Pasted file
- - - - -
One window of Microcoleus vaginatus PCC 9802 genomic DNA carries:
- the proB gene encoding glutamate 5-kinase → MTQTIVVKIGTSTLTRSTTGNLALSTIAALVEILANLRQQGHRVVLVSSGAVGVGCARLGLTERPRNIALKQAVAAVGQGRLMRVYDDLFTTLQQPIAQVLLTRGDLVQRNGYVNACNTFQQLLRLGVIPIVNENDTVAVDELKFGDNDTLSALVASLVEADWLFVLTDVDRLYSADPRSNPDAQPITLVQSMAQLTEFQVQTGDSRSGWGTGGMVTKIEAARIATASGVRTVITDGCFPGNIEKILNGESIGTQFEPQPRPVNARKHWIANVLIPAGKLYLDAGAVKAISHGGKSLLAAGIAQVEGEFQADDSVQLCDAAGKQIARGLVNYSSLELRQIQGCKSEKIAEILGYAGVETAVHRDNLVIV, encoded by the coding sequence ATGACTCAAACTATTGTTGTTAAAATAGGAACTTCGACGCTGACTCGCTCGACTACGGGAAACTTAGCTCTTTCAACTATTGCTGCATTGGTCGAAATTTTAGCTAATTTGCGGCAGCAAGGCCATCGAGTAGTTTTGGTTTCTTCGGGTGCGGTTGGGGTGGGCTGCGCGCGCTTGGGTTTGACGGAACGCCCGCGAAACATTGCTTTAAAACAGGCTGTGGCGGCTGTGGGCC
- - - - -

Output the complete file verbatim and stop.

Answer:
One window of Microcoleus vaginatus PCC 9802 genomic DNA carries:
- the proB gene encoding glutamate 5-kinase → MTQTIVVKIGTSTLTRSTTGNLALSTIAALVEILANLRQQGHRVVLVSSGAVGVGCARLGLTERPRNIALKQAVAAVGQGRLMRVYDDLFTTLQQPIAQVLLTRGDLVQRNGYVNACNTFQQLLRLGVIPIVNENDTVAVDELKFGDNDTLSALVASLVEADWLFVLTDVDRLYSADPRSNPDAQPITLVQSMAQLTEFQVQTGDSRSGWGTGGMVTKIEAARIATASGVRTVITDGCFPGNIEKILNGESIGTQFEPQPRPVNARKHWIANVLIPAGKLYLDAGAVKAISHGGKSLLAAGIAQVEGEFQADDSVQLCDAAGKQIARGLVNYSSLELRQIQGCKSEKIAEILGYAGVETAVHRDNLVIV, encoded by the coding sequence ATGACTCAAACTATTGTTGTTAAAATAGGAACTTCGACGCTGACTCGCTCGACTACGGGAAACTTAGCTCTTTCAACTATTGCTGCATTGGTCGAAATTTTAGCTAATTTGCGGCAGCAAGGCCATCGAGTAGTTTTGGTTTCTTCGGGTGCGGTTGGGGTGGGCTGCGCGCGCTTGGGTTTGACGGAACGCCCGCGAAACATTGCTTTAAAACAGGCTGTGGCGGCTGTGGGCC